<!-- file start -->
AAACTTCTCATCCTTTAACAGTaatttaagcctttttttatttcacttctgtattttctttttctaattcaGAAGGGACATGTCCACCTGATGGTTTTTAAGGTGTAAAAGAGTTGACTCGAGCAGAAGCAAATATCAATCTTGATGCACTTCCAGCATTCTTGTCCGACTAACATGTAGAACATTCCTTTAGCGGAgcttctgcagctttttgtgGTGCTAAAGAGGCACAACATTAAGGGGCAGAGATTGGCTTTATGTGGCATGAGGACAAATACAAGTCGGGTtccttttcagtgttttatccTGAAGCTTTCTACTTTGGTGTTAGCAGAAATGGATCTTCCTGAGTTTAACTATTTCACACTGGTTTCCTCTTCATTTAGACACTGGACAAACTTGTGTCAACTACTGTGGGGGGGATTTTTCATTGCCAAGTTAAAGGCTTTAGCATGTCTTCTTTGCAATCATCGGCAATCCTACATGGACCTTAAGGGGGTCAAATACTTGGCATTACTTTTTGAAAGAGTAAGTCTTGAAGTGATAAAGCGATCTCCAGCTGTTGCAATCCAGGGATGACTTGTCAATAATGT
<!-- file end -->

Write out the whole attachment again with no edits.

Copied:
AAACTTCTCATCCTTTAACAGTaatttaagcctttttttatttcacttctgtattttctttttctaattcaGAAGGGACATGTCCACCTGATGGTTTTTAAGGTGTAAAAGAGTTGACTCGAGCAGAAGCAAATATCAATCTTGATGCACTTCCAGCATTCTTGTCCGACTAACATGTAGAACATTCCTTTAGCGGAgcttctgcagctttttgtgGTGCTAAAGAGGCACAACATTAAGGGGCAGAGATTGGCTTTATGTGGCATGAGGACAAATACAAGTCGGGTtccttttcagtgttttatccTGAAGCTTTCTACTTTGGTGTTAGCAGAAATGGATCTTCCTGAGTTTAACTATTTCACACTGGTTTCCTCTTCATTTAGACACTGGACAAACTTGTGTCAACTACTGTGGGGGGGATTTTTCATTGCCAAGTTAAAGGCTTTAGCATGTCTTCTTTGCAATCATCGGCAATCCTACATGGACCTTAAGGGGGTCAAATACTTGGCATTACTTTTTGAAAGAGTAAGTCTTGAAGTGATAAAGCGATCTCCAGCTGTTGCAATCCAGGGATGACTTGTCAATAATGT